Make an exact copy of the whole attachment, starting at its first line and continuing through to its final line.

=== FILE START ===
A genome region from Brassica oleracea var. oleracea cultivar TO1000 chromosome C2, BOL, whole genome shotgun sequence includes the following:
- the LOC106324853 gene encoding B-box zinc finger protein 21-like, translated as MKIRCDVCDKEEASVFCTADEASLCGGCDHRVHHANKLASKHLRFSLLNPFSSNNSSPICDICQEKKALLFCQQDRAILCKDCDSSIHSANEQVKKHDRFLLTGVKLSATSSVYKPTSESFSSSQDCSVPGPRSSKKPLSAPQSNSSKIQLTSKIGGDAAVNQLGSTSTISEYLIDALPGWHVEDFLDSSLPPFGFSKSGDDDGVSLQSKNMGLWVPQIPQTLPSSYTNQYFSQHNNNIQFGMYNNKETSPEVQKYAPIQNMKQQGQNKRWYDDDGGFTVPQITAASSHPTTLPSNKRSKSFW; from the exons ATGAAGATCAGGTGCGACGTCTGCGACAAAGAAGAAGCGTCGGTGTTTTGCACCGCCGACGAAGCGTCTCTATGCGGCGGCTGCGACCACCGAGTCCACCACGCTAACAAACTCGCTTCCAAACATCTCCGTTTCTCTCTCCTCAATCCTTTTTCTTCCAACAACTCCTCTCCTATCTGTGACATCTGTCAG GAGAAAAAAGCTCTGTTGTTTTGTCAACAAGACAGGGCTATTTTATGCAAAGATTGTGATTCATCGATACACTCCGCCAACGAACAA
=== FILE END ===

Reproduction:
A genome region from Brassica oleracea var. oleracea cultivar TO1000 chromosome C2, BOL, whole genome shotgun sequence includes the following:
- the LOC106324853 gene encoding B-box zinc finger protein 21-like, translated as MKIRCDVCDKEEASVFCTADEASLCGGCDHRVHHANKLASKHLRFSLLNPFSSNNSSPICDICQEKKALLFCQQDRAILCKDCDSSIHSANEQVKKHDRFLLTGVKLSATSSVYKPTSESFSSSQDCSVPGPRSSKKPLSAPQSNSSKIQLTSKIGGDAAVNQLGSTSTISEYLIDALPGWHVEDFLDSSLPPFGFSKSGDDDGVSLQSKNMGLWVPQIPQTLPSSYTNQYFSQHNNNIQFGMYNNKETSPEVQKYAPIQNMKQQGQNKRWYDDDGGFTVPQITAASSHPTTLPSNKRSKSFW; from the exons ATGAAGATCAGGTGCGACGTCTGCGACAAAGAAGAAGCGTCGGTGTTTTGCACCGCCGACGAAGCGTCTCTATGCGGCGGCTGCGACCACCGAGTCCACCACGCTAACAAACTCGCTTCCAAACATCTCCGTTTCTCTCTCCTCAATCCTTTTTCTTCCAACAACTCCTCTCCTATCTGTGACATCTGTCAG GAGAAAAAAGCTCTGTTGTTTTGTCAACAAGACAGGGCTATTTTATGCAAAGATTGTGATTCATCGATACACTCCGCCAACGAACAA